Chattanooga is a trail running destination, and this one is for the masochistic of you. The Upchuck is 50 kilometers of technically challenging single track along the Cumberland Trail. The race organizers put it simply: “This is a serious endeavor and will quite possibly be your slowest 50k to date.” Well, there you have it. If you enjoy vertical gains, big descents and runs in the backwoods, with a high likelihood of regurgitating your breakfast, you have met your perfect pairing. Speaking of which, we recommend matching this with the Hutton & Smith’s Paleo Pilsner, a lighter affair with floral bitterness sure to clean your palette of that meal that tasted better going down than coming up.
When you’re done, limp your way to OddStory Brewing Company just minutes from the route's finish. Post up until the swelling goes down and sample their fabled brews like the Cloud Walker Pale Ale or the Golden Blackbird Belgian Blonde. The brewery, founded by father-son duo, Jay and Bryan Boyd, was inspired by the layered past of Chattanooga. According to lore, the Tennessee River flooded the area in the 1880s, which led a city-wide ordinance to raise all the buildings, burying the former street-level underground in the process. Turns out the tale is unsubstantiated, but hey, it makes for a fun (if odd) story.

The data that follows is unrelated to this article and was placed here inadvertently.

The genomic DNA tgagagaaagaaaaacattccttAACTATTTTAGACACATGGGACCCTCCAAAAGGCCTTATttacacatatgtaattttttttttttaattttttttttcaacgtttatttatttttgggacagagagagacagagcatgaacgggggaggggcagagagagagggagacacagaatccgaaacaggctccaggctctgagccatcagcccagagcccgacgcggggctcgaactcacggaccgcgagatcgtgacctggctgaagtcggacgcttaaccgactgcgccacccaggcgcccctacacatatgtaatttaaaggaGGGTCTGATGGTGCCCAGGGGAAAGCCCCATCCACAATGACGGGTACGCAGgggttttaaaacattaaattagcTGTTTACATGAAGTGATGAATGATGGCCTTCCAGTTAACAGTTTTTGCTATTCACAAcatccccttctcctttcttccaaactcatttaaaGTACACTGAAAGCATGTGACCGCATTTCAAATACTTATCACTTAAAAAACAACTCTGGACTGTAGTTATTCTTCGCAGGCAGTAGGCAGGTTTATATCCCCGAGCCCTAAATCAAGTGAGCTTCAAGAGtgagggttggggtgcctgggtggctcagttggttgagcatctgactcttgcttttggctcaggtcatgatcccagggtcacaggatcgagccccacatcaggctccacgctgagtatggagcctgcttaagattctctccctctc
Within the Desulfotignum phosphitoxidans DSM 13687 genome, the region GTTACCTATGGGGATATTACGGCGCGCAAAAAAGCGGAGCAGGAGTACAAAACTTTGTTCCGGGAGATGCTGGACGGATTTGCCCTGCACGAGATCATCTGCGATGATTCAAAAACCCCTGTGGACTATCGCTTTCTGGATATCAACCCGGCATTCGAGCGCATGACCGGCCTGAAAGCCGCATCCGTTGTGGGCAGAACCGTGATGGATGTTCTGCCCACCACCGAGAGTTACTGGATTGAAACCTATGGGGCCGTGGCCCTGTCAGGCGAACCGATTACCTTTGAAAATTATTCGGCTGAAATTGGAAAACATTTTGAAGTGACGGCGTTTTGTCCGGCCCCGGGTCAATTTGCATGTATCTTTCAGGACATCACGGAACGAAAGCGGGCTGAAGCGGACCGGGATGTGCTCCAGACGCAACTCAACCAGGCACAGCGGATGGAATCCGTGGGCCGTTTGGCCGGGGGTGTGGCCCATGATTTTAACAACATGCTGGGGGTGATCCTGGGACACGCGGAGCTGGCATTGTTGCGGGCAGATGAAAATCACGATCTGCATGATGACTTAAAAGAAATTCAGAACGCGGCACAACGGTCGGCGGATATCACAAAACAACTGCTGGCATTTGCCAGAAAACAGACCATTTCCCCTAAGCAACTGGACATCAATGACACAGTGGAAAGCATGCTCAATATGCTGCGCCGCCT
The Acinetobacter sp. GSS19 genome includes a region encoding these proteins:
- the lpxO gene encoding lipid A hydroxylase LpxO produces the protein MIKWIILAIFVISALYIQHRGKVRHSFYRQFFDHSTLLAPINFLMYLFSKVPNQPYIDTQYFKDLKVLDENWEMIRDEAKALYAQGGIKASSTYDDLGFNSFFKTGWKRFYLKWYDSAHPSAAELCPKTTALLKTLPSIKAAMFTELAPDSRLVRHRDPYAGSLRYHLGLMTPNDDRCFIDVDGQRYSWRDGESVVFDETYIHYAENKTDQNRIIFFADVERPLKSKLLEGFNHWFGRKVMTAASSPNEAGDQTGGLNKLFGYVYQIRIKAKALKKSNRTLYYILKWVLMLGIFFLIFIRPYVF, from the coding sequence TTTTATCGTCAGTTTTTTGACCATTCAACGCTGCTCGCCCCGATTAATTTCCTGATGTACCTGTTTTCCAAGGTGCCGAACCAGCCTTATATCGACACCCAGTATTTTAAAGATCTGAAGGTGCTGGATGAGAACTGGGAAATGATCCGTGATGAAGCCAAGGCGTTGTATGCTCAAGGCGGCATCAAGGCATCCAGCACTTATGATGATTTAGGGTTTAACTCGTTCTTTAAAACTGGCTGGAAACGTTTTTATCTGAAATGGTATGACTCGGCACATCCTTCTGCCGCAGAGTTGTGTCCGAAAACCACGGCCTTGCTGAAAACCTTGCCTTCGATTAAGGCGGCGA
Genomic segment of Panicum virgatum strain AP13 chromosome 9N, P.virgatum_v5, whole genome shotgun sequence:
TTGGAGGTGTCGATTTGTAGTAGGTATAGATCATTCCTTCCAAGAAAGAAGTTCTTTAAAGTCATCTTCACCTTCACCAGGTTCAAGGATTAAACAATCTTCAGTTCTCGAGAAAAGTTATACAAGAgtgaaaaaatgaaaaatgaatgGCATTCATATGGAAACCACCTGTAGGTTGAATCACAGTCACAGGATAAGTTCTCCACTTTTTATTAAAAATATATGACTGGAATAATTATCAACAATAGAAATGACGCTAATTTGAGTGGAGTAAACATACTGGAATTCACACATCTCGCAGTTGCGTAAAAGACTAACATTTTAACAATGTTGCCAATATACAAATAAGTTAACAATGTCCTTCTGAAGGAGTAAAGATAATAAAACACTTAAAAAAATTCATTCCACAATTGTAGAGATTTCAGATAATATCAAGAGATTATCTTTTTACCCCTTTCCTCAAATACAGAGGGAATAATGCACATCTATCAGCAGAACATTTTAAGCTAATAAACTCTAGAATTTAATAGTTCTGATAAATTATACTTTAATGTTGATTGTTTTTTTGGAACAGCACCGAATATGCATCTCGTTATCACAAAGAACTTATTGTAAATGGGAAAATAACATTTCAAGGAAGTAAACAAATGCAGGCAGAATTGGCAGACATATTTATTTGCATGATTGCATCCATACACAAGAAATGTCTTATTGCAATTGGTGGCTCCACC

Photo: Gabe McCampbell
The Tennessee Riverwalk: Citico Bar to Veterans Bridge
How to get there from downtown: 6-minute drive; 16-minute bus ride (via the #4, 16, or 21); 16-minute bike ride
Hike: 2.7 miles (out-and-back), easy
Beer: Boathouse Rotisserie & Raw Bar
Soak in the ambiance of the city on this leisurely stroll along the waterfront. The paved path stretches for 13 miles from the Tennessee Aquarium to the Chickamauga Dam, with plenty of sights along the way. Top choices for diversions include the Hunter Museum of American Art, reflecting at Ross’s Landing Park, and skipping and high-fiving across the Walnut Street Bridge, one of the world's longest pedestrian bridges. You can rent bicycles using the city’s bike-share program if you’d rather pedal than shuffle. Note that Chattanooga’s open container law makes it illegal to drink in public places, so you’ll have to make your way to our recommendation for riverside drinks.